Belgium to start digitising judicial records in 2024, paper archives to disappear

Justice minister Vincent Van Quickenborne announced at the Bruges courthouse on Monday morning that paper judicial archives across Belgium will be downsized "over time". A new digitisation law due to come into force in early 2024 will ensure that records are kept digitally.

"A paper archive causes problems because it takes up a lot of space," said Van Quickenborne. Bruges has fourteen kilometres worth of archives, and Belgium has hundreds. That generates additional costs. Staff find it difficult to search and there are risks of fire and water seepage." Moisture problems have even led to mould on files in some basements.

The preliminary draft of Van Quickenborne's digitisation law has already been approved by the federal council of ministers. After the recess, parliament will vote on it. "From 1 January 2024, thanks to a new law, archives will have to be kept digitally. Archives like this one here in Bruges will gradually become a thing of the past," Van Quickenborne continued.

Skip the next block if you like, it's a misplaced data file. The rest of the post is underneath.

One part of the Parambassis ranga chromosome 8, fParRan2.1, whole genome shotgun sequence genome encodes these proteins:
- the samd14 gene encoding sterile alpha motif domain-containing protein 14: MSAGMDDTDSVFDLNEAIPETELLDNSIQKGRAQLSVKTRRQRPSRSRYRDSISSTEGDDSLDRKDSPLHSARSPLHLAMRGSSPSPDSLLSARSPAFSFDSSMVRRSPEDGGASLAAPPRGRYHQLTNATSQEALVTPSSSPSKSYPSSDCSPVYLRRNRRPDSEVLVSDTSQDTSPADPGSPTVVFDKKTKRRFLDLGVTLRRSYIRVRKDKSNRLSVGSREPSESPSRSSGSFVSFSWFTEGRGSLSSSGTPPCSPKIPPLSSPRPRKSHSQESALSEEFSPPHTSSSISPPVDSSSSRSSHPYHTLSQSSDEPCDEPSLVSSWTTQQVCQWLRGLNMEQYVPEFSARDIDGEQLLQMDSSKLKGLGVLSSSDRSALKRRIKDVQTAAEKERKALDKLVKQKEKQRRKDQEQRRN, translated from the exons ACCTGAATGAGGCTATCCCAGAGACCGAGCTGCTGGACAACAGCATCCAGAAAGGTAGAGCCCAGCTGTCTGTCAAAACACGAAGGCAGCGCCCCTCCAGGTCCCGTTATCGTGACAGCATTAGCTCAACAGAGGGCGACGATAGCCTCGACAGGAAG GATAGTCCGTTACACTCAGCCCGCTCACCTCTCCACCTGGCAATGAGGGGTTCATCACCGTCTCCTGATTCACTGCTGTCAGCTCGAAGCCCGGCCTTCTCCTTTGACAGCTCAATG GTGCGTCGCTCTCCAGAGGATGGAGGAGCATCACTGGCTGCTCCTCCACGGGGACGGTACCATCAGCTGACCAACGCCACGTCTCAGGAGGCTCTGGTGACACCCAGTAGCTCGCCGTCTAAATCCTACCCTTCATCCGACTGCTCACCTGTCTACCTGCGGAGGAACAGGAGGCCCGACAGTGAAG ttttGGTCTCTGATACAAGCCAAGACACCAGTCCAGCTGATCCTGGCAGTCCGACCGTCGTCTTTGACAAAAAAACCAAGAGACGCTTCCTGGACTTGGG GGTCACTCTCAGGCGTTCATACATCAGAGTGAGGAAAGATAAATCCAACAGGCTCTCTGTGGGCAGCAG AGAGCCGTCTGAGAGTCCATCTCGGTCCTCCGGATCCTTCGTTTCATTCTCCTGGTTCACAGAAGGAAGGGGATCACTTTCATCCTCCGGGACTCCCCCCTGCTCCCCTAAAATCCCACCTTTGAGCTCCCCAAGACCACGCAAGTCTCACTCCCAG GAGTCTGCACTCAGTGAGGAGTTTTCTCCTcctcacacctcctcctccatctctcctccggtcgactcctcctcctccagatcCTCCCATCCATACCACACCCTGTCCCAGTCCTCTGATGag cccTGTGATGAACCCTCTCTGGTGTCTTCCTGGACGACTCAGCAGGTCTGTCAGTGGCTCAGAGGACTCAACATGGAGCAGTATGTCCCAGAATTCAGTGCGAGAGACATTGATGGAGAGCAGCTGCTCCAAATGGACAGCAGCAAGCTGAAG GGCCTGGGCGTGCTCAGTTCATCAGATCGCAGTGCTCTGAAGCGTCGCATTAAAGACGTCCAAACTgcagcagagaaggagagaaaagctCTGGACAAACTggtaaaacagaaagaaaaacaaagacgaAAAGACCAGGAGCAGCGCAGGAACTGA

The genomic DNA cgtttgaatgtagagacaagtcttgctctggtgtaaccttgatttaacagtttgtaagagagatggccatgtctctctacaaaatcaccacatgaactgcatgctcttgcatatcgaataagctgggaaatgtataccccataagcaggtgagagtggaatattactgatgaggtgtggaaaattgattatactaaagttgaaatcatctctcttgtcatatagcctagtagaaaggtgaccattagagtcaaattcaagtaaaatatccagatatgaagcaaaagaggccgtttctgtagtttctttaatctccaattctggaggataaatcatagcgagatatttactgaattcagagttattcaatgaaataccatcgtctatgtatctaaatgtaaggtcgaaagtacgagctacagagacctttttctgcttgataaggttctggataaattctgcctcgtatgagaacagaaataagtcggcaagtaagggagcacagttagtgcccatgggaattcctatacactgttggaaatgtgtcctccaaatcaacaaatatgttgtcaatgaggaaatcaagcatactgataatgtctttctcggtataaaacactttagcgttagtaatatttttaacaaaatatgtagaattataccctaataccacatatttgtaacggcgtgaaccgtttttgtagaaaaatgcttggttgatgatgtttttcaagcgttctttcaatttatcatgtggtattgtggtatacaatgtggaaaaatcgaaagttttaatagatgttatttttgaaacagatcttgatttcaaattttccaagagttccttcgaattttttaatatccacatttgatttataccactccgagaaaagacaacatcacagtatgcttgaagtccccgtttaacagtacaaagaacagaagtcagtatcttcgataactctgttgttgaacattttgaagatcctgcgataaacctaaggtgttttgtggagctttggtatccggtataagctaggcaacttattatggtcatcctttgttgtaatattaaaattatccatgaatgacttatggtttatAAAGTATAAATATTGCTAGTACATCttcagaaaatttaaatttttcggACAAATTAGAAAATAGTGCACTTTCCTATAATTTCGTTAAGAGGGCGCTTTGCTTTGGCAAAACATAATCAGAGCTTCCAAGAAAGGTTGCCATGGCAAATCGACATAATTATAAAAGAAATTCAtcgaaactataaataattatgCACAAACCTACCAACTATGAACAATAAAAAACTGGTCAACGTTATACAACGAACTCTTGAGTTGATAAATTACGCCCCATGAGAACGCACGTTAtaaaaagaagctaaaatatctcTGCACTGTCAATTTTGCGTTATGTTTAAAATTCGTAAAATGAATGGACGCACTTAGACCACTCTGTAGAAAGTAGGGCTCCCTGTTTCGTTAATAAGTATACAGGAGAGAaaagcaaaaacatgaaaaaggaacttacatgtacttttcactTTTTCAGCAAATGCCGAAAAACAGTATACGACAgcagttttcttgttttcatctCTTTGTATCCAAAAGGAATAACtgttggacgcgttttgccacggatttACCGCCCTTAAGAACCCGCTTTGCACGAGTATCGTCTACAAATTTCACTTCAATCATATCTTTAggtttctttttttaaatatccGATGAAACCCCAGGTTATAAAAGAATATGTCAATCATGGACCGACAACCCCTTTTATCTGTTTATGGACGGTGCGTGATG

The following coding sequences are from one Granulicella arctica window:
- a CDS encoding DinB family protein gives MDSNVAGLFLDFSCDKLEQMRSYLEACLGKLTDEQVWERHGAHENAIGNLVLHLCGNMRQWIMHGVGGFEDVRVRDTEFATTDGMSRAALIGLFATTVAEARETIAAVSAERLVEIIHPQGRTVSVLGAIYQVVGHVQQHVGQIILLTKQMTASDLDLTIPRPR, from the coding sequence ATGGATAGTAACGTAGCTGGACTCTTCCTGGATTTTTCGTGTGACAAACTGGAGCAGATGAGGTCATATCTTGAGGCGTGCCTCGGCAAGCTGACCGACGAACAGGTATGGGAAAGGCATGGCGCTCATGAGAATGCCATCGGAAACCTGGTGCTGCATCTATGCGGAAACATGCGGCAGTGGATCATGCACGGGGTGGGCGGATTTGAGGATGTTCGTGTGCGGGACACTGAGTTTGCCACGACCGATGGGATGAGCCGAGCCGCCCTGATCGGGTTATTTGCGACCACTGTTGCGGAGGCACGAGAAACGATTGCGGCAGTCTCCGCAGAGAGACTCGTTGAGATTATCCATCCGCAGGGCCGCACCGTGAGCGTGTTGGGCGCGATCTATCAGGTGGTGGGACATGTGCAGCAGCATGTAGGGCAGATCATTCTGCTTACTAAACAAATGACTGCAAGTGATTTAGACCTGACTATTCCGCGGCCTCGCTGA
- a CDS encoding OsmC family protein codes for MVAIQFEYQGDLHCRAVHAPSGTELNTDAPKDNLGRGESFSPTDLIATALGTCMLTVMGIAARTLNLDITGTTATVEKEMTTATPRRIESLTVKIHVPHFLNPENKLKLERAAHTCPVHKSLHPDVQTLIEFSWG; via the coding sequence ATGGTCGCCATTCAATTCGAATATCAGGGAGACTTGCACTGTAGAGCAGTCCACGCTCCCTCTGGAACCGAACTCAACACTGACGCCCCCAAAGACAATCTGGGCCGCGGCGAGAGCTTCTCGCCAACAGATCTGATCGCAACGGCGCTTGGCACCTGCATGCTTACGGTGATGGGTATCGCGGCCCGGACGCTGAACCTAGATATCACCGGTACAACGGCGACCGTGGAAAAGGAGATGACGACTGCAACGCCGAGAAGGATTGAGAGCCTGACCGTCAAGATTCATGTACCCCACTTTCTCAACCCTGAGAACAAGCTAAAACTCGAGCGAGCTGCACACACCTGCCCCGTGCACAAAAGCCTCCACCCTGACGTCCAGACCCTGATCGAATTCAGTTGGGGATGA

Paper archives will not be archived

Existing archives will not be digitised because the process would take decades, according to the minister. After the expiry of the retention periods - 30 years for assize cases, 20 years for correctional ones - the existing paper archives will be thrown out. An exception will be made for state archives containing documents with historical value.

The European Recovery Fund has accelerated Belgium's digitisation of the judicial archives. In it, a sum of €137 million has been earmarked for justice, part of which will go to the digital archive.




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